So Bathsheba went to King Solomon to speak to him for Adonijah. And the king arose to meet her, bowed before her, and sat on his throne; then he had a throne set for the king’s mother, and she sat on his right.
1 Kings 2:19
In verses 10-12, David dies and Solomon is left as the king without his father to give him counsel. In that moment, I am reasonably sure that Solomon felt overwhelmed. He had gone from being one of the king’s sons to being the king. That is quite a change.
And it is in these early days of Solomon’s reign that Adonijah has a chat with Bathsheba, Solomon’s mother, and asks her to take a request to her son. In this is a picture of intercession; of going to one who can supply on behalf of another who does not have the necessary standing to make the request. Adonijah asks for Abishag as a wife and Bathsheba, apparently unaware of the political ramifications of such a marriage, agrees to ask Solomon to make that happen.
And she does. Bathsheba goes to see her son and asks him to give Abishag to Adonijah as wife. Solomon sees the ramifications of such a union instantly. If he lets Adonijah marry a woman who was that close to David, the people would at best be confused about who was really the king and at worst would think that Solomon was ceding the throne to Adonijah. Solomon understands that this is not a request that Bathsheba would have come up with, but that she was put up to this request by Adonijah. Solomon sees in this a continued pursuit of the throne, despite God’s choice, and decides to put an end to it. Adonijah is executed.
I find encouragement for my prayers in this passage. It may seem odd to look at a mother asking her son for something that would spell political suicide and the resultant execution of the reigning king’s half -brother and see encouragement to pray, but it is there.
Adonijah asks Bathsheba to go to Solomon on his behalf. So far, the picture of intercession is clear. This is exactly how it works. Someone who lacks standing or relationship asks one who has both to make request on their behalf. Add to this picture the relative simplicity of the one being asked to intercede. If I have an effective prayer life, a friend or colleague may ask me to pray to God on their behalf that some circumstance be changed. Like Bathsheba, I do not see all the ramifications of the request. I cannot look forward and backward down the corridors of time to see that this was the inevitable consequence of some previous action or that this is the more merciful of the possible circumstances that could be transpiring at that moment. My vision is limited. My scope of understanding small compared to my King.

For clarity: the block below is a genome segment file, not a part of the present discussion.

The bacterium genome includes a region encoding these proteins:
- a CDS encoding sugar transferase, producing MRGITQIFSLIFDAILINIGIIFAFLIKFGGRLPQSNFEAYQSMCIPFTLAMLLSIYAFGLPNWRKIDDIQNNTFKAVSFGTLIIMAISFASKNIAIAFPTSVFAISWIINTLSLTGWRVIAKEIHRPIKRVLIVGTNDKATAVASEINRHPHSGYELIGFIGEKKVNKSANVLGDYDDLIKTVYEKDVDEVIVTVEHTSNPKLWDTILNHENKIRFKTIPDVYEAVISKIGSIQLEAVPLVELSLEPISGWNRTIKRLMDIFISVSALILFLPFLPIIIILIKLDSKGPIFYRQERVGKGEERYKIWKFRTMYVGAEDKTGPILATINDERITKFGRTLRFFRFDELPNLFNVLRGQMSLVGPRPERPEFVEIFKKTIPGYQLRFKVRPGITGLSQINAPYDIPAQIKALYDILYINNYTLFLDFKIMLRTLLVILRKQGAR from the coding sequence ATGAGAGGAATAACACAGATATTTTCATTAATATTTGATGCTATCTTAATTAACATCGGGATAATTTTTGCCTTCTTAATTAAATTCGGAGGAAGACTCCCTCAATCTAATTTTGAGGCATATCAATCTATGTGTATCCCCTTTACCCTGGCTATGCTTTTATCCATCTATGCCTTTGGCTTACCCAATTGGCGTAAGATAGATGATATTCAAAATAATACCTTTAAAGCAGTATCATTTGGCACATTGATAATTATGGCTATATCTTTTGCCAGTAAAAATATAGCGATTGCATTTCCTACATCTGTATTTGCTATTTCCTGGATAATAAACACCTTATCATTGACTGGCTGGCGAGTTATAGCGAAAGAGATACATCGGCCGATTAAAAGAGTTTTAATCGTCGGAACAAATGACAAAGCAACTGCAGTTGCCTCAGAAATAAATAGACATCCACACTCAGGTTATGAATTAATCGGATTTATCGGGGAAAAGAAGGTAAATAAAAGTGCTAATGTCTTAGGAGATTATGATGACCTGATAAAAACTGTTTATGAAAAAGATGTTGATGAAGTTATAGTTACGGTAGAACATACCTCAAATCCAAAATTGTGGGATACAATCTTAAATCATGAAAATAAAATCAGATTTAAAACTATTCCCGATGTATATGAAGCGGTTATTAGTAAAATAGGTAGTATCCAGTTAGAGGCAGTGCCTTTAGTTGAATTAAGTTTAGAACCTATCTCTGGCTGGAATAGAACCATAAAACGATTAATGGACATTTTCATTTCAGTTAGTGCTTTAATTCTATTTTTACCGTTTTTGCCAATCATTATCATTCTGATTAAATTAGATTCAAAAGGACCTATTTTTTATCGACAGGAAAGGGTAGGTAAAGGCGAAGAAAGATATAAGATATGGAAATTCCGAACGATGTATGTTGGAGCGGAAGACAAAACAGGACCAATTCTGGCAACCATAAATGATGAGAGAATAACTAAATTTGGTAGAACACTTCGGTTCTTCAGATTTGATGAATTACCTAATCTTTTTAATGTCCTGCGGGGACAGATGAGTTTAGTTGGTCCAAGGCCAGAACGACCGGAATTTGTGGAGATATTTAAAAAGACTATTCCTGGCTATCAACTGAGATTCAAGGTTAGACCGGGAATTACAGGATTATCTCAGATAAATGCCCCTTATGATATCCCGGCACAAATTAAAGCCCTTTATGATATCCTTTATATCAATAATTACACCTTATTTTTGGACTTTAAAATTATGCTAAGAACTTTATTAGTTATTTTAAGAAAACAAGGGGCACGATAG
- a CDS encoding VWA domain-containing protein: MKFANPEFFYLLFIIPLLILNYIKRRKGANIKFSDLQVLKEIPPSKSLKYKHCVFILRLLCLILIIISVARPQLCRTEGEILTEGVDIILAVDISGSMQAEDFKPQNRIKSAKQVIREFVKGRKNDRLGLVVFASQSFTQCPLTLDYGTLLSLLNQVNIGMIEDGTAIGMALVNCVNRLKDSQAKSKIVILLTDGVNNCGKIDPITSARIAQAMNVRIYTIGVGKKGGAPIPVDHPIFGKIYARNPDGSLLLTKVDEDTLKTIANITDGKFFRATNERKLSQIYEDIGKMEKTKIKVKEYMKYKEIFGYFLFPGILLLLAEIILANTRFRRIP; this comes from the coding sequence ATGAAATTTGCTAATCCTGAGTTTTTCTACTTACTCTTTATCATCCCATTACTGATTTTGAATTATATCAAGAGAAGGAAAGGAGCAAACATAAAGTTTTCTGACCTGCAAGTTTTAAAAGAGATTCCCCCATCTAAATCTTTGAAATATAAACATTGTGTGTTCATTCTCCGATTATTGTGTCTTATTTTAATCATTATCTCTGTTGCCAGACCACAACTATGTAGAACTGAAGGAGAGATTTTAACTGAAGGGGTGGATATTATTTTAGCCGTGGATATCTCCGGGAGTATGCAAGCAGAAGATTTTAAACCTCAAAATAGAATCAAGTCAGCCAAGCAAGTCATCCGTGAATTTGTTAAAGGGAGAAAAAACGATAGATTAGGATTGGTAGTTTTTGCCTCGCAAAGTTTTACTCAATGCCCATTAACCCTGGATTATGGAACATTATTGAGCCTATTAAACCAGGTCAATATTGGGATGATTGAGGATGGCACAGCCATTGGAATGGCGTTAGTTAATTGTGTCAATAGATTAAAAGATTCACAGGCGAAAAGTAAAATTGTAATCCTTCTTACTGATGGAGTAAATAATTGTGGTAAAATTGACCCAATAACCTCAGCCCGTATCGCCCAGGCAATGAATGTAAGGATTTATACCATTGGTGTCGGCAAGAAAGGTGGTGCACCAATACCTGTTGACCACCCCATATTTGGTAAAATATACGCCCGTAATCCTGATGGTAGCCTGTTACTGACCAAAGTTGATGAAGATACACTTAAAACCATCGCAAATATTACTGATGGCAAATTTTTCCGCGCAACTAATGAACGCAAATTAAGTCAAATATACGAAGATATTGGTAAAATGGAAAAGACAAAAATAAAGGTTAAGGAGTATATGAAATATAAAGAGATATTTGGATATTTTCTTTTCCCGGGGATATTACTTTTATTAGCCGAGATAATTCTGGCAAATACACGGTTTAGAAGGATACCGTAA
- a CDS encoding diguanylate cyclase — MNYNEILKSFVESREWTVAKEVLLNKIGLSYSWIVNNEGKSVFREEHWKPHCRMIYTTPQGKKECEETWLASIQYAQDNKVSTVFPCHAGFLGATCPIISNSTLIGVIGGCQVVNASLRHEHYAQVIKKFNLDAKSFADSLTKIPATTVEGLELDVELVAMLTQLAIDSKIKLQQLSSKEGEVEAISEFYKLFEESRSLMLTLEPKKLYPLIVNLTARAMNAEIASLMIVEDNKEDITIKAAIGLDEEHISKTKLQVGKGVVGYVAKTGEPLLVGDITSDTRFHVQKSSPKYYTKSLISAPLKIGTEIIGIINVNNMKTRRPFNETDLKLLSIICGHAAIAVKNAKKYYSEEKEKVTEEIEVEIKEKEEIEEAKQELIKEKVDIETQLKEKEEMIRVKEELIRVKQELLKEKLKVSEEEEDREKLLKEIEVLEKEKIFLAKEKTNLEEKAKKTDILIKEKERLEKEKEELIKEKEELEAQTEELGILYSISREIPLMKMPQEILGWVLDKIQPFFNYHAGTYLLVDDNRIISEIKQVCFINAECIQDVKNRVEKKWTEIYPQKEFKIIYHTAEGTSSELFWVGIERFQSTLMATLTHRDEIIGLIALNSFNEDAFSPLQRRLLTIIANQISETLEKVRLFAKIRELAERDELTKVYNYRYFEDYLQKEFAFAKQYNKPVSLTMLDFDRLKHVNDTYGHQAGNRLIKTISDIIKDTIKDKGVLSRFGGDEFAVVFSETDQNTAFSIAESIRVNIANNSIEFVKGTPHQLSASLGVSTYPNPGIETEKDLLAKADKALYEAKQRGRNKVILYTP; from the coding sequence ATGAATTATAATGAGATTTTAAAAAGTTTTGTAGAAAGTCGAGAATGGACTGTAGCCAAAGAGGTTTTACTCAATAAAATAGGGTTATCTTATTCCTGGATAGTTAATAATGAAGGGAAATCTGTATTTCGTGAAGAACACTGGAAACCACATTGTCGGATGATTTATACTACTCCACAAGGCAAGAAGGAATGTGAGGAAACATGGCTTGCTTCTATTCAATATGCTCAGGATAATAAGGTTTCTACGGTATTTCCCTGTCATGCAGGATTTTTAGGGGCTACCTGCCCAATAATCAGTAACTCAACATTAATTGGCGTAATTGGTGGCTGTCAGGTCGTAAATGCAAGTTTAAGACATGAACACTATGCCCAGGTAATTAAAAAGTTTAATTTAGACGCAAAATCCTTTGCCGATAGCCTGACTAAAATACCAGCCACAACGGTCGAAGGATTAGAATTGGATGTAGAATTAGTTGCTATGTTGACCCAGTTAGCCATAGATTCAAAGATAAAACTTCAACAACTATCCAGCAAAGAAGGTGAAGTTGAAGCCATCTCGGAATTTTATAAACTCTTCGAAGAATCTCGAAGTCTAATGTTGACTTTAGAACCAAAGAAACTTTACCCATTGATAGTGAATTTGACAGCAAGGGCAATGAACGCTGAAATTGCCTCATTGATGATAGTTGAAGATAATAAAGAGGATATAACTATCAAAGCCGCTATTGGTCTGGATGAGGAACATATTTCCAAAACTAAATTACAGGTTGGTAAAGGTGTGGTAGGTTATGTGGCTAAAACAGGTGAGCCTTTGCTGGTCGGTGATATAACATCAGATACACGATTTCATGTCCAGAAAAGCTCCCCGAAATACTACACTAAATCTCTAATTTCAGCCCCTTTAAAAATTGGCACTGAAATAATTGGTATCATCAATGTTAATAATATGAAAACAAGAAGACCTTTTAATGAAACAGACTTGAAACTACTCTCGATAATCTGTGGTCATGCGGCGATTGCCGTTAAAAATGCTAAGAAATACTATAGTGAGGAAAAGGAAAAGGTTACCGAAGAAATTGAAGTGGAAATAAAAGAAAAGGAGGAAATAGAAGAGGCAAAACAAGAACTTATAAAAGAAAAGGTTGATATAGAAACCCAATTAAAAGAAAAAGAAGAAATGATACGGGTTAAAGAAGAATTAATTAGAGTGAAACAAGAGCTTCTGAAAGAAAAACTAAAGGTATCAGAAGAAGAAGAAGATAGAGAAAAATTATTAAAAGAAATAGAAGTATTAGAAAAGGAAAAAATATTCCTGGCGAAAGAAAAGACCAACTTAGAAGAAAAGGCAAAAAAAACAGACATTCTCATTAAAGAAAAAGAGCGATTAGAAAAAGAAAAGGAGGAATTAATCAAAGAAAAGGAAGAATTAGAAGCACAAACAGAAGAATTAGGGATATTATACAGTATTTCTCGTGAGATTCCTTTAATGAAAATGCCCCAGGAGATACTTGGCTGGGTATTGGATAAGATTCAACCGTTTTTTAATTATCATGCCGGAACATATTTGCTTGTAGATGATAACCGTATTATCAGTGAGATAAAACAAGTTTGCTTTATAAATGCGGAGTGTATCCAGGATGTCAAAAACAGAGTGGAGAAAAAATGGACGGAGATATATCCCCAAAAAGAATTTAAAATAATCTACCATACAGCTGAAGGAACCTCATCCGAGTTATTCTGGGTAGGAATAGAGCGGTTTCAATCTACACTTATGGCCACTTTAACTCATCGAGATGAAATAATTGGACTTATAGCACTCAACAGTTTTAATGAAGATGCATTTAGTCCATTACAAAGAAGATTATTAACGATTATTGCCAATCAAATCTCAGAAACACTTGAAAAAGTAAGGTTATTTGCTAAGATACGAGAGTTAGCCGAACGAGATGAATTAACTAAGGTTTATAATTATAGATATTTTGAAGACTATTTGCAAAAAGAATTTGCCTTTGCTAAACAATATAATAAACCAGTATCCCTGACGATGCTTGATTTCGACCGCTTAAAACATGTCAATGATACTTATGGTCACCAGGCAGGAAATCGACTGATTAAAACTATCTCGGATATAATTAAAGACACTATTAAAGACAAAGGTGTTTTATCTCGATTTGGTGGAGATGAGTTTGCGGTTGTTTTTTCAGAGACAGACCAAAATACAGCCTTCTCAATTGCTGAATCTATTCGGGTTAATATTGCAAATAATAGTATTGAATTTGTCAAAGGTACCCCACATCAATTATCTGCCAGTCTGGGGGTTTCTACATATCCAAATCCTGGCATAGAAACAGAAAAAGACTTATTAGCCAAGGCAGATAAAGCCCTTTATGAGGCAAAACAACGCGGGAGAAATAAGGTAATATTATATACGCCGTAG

Bathsheba goes and makes the request. Knowing what little she knows of the situation, she takes things to her son, the king. And the king receives her. He comes to greet her and has a place of honor set up for her to sit and talk with him. Likewise my King is only too glad to meet with me when I come to Him in prayer. He meets me and takes time to sit with me and hear what I have to say.
Solomon hears Bathsheba and denies her petition and explains why. The text is pretty clear that Solomon understood where Adonijah’s request could lead. What is more important is that Solomon explains to Bathsheba why the request is denied. The text does not give any indication that she got up in a huff and stormed out of the king’s presence. Nor does the text indicate that she was any less welcome the next time she visited her son in the throne room. So, too, if I will but take the time to make my requests known to God and sit a while, He may very well explain why some requests are denied while others are cheerfully granted. He may decide that I need to understand the implications of the thing I am asking — implications of which I may be wholly unaware.
All of this encourages me to pray; to take any and all petitions to God with the understanding that He will refuse any request that does not further His kingdom and is willing to help me understand why the thing I ask does not contribute to that furtherance. God does not want me to be some thrall, held to Him because I have no choice in the matter. He wants me to grow from child to trusted steward to intimate friend. And one of the ways He does that is to give me understanding; to teach me so that I can pray in the right way and for the right things.
Thank You, Father, for this passage that encourages my prayer. I need the encouragement, as I do not pray in the way that I should or as often as I should. Please stir in my heart a desire to sit with You and pour out my heart and listen as Your pour out Yours. Let me grow from child to steward to friend and to increase my boldness in prayer proportionate to the relationship.